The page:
The U.S. Dairy Exporter Blog: Market Analysis, Research & News

  • Supply Chain Tips from an Award-Winning Exporter

    By Mark O'Keefe September 8, 2015

    The C.F. Sauer Co. has optimized its export supply chain. The architect of that effort will speak at a USDEC Export Supply Chain Best Practices Forum. 

    If there is one thing Rob Davenport has learned in five years of growing exports at The C.F. Sauer Company it’s this: “It’s a lot easier to get the business than it is to deliver it to your customer.”

    Davenport55Davenport will be one of several speakers at the U.S. Dairy Export Council’s Export Supply Chain Best Practices Forum on October 14 in Chicago. The members-only Forum will be held a day before USDEC’s Board of Directors and Annual Membership Meeting (USDEC members with a password to usdec.org can register for both events here).

    C.F. Sauer is not a dairy exporter, but a Virginia-based spice and condiment company. Davenport is speaking because the U.S. dairy industry can benefit from learning about export supply chain (ESC) strategies utilized in other industries.

    Davenport says focusing on ESC has been both challenging and rewarding for C.F. Sauer, the United States’ second-biggest spice company and third-largest domestic mayonnaise maker. Products include Duke’s, a mayonnaise described in a Washington Post headline as “the Southern spread with a cult following.”

    In the last three years, C.F. Sauer exports have grown from 10 percent to 16 percent of overall sales, which are just over $400 million. In the next five years, the company expects that number to increase to 25 percent.

    “There is always a gamble with exports,” says Davenport. “That’s just the nature of the beast. But the payout in the end is you grow your company’s business and profits.”

    In 2014, C.F. Sauer earned the Virginia Economic Development Partnership’s Commonwealth of Virginia Governor’s Award for Excellence in International Trade. The company was profiled in an Associated Press article as a Virginia export success story.

    supply_chain-375848-editedAs C.F. Sauer’s sales manager for business development, Davenport manages the branded and private label business for the International Division, as well as private label business for domestic markets. When he began managing the company’s international business in 2011, Davenport was given the mandate of increasing international sales, but without additional resources.

    An efficient and flexible export supply chain has been a key to success.

    In five eventful years (“I’m never bored”), Davenport says he has learned several keys to optimizing his ESC, including:

    • Get executive buy-in to sustain company commitment during inevitable snafus. C.F. Sauer was recently asked to print, “For sale in Guinea,” on its products shipped there. When customs officials in Africa saw the labels, they asked, “Why just Guinea?” Thus, the company had to create similar labels for 23 products shipped into African countries served out of the Freetown port (port for products brought into both Guinea and Sierra Leone). That required the $48,000 purchase of inkjet printers fast enough to print labels on an assembly line that runs at a speed of 200 jars per minute. The investment didn’t grow the export business or increase ROI. It just retained these African customers. Developments like that could give plant workers plenty to talk about, but it’s just the price of doing exports. It helps that everyone knows that the man who signs their checks, CEO and President Conrad F. Sauer IV, is committed to exports for the long haul.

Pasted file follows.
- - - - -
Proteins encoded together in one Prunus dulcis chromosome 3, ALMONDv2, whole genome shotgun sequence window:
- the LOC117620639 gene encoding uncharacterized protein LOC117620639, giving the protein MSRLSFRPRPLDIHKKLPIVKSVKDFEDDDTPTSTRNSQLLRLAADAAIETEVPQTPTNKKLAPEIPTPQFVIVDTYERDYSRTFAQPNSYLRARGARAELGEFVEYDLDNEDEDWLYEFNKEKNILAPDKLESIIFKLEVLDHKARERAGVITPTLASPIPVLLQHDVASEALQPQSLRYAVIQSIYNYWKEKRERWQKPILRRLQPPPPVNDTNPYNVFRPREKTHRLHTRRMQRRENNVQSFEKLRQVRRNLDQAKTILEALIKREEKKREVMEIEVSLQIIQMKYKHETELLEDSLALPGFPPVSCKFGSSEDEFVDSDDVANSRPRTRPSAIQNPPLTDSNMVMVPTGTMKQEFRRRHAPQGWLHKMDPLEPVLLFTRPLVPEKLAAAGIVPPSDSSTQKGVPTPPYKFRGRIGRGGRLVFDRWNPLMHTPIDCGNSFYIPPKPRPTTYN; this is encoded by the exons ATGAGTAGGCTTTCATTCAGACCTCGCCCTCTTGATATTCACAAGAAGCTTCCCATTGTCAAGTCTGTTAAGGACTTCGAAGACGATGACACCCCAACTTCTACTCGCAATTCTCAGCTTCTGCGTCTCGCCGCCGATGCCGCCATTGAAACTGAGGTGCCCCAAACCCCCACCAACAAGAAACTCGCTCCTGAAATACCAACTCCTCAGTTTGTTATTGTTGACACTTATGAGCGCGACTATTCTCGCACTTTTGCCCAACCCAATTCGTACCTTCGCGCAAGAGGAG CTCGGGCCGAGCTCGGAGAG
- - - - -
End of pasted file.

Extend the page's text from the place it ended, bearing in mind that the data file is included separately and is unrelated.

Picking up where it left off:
• When you make mistakes, turn them into learning opportunities. Surprises inevitably occur, such as the time the company learned it had to use muscular local workers, not forklifts, to unload product at an African port. Traditional methods of unloading containers without forklifts meant C.F. Sauer had to adapt. “The one thing about exporting international products is you are always learning,” says Davenport. “If you’re not learning, you are losing sales.”

    • Continually educate your employees on what it takes to serve unique overseas customers. Davenport teaches through circumstances, such as the time a customer had to be told, “Unfortunately, the containers are already on the way.” Why? The customer’s email did not get answered by first thing, Monday morning—in Nigeria. “Believe it or not, I have to educate people that there is a time zone difference we have to take into account for our customers that far away.” Davenport adds that sales people need ESC education, too, because, “It’s important for the people selling the products to not overpromise. Don’t go out and say we can export something if you aren’t certain we can.”

    It hasn't happened overnight, and has required a culture of continuous improvement as C.F. Sauer sends products to Africa, Mexico, South America, Australia, New Zealand, the Middle East, Puerto Rico and Tahiti, among other places. But focusing on ESC has paid big dividends.

    Says Davenport: "I would stack up our logistics people against any Fortune 200 company.”


     

    Export Supply Chain Best Practices Forum

    logo

    In addition to learning ESC best practices from food executives like Sauer, USDEC members attending the October 14 Export Supply Chain Best Practices Forum in Chicago will learn:

    Members with a password to usdec.org can register here. Companies interested in joining USDEC can inquire here.

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    The U.S. Dairy Export Council is primarily supported by Dairy Management Inc. through the dairy farmer checkoff that builds on collaborative industry partnerships with processors, trading companies and others to build global demand for U.S. dairy products.  

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